Omar’s story is his recounting of a childhood that retains its capacity to be imaginative and magical even in the throes of war and destitution. For example, he makes the friendship of a Buddhist monk in the caves surrounding the Buddha statues of Bamiyan and absorbs his wisdom. He also meets a Turkman woman who is part master carpet weaver and part mystic revered for her personal sanctity — qualities rarely associated with women in popular literature about Afghanistan. Omar learns more than the art of carpet weaving from his teacher; he also learns the guiding principle of life.

Omar struggles to incorporate the Afghan lyrical aesthetic in the phraseology of the story, so his characters appear to be English-speaking. For example, he uses “north” and “south” to describe the dimensions of his house, terminology that Afghans rarely use. He also uses shalwar kamiz instead of peran tunban, Aaron and Solomon instead of Haroon and Sulaiman, and maulvi instead of mawlawi. This is perhaps why one is hard pressed to find in Omar the equivalent of Hosseini’s memorable “for you, a thousand times.”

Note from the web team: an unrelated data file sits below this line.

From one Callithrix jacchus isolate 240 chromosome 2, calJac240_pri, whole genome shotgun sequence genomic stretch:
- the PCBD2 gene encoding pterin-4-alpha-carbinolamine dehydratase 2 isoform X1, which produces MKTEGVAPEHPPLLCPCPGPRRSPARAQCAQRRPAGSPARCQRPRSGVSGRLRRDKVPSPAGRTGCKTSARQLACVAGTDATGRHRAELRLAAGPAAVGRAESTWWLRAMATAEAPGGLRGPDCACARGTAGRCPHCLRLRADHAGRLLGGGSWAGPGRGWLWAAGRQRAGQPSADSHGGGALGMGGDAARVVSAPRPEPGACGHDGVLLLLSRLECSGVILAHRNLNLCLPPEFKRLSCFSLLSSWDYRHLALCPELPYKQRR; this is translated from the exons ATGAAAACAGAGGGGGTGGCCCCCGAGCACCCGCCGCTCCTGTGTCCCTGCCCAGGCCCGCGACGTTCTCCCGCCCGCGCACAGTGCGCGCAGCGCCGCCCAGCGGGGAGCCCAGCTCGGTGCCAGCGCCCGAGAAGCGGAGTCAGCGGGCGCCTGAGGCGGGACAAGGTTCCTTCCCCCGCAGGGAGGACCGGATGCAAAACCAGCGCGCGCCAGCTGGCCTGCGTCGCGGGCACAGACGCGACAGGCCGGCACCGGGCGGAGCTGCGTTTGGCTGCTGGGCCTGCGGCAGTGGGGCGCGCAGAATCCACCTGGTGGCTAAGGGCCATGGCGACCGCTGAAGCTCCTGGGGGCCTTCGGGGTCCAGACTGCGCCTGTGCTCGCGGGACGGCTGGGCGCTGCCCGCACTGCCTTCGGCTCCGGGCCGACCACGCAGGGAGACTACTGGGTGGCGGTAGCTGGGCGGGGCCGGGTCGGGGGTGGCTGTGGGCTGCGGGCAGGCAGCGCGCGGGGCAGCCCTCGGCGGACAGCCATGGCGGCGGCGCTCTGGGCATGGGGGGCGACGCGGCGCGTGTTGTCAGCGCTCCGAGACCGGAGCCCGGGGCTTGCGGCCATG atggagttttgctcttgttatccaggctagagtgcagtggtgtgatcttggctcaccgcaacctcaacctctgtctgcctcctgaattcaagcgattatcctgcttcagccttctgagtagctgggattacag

Nonetheless, the strength and grace found in the characters of Omar’s book is simply amazing. Any shortcomings of the book are more than compensated by the euphoric crescendo of the last chapter describing music as the first act of defiance that brought life back to the streets of Kabul as the Taliban were going out. And like the last remaining tower of their fort that survived the jihad, the civil war and the Taliban, the Omar family remained standing, spirit unbroken.

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Bonus: select quotes from A Fort of Nine Towers:

“Now we began the time of pretending. The signs of war were all around us, but we pretended that we did not see them.”